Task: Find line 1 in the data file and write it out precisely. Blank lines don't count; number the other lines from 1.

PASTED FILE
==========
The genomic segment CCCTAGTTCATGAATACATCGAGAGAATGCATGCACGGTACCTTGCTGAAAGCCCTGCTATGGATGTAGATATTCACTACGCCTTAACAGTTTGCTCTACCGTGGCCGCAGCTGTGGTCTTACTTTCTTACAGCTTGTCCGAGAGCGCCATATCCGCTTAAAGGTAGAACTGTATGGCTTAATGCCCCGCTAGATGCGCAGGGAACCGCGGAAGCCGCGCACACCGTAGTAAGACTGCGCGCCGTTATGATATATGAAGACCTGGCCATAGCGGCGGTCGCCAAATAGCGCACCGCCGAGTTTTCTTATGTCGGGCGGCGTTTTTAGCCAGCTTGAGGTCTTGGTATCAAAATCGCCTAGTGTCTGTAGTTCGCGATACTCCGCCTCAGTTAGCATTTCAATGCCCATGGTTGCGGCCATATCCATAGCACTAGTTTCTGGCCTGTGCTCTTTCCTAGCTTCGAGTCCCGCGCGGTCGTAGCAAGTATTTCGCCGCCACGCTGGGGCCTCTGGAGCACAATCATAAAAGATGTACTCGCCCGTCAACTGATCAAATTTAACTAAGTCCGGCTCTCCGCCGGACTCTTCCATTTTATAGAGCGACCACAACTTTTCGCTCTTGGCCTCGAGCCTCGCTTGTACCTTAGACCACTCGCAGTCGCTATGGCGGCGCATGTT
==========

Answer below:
The genomic segment CCCTAGTTCATGAATACATCGAGAGAATGCATGCACGGTACCTTGCTGAAAGCCCTGCTATGGATGTAGATATTCACTACGCCTTAACAGTTTGCTCTACCGTGGCCGCAGCTGTGGTCTTACTTTCTTACAGCTTGTCCGAGAGCGCCATATCCGCTTAAAGGTAGAACTGTATGGCTTAATGCCCCGCTAGATGCGCAGGGAACCGCGGAAGCCGCGCACACCGTAGTAAGACTGCGCGCCGTTATGATATATGAAGACCTGGCCATAGCGGCGGTCGCCAAATAGCGCACCGCCGAGTTTTCTTATGTCGGGCGGCGTTTTTAGCCAGCTTGAGGTCTTGGTATCAAAATCGCCTAGTGTCTGTAGTTCGCGATACTCCGCCTCAGTTAGCATTTCAATGCCCATGGTTGCGGCCATATCCATAGCACTAGTTTCTGGCCTGTGCTCTTTCCTAGCTTCGAGTCCCGCGCGGTCGTAGCAAGTATTTCGCCGCCACGCTGGGGCCTCTGGAGCACAATCATAAAAGATGTACTCGCCCGTCAACTGATCAAATTTAACTAAGTCCGGCTCTCCGCCGGACTCTTCCATTTTATAGAGCGACCACAACTTTTCGCTCTTGGCCTCGAGCCTCGCTTGTACCTTAGACCACTCGCAGTCGCTATGGCGGCGCATGTT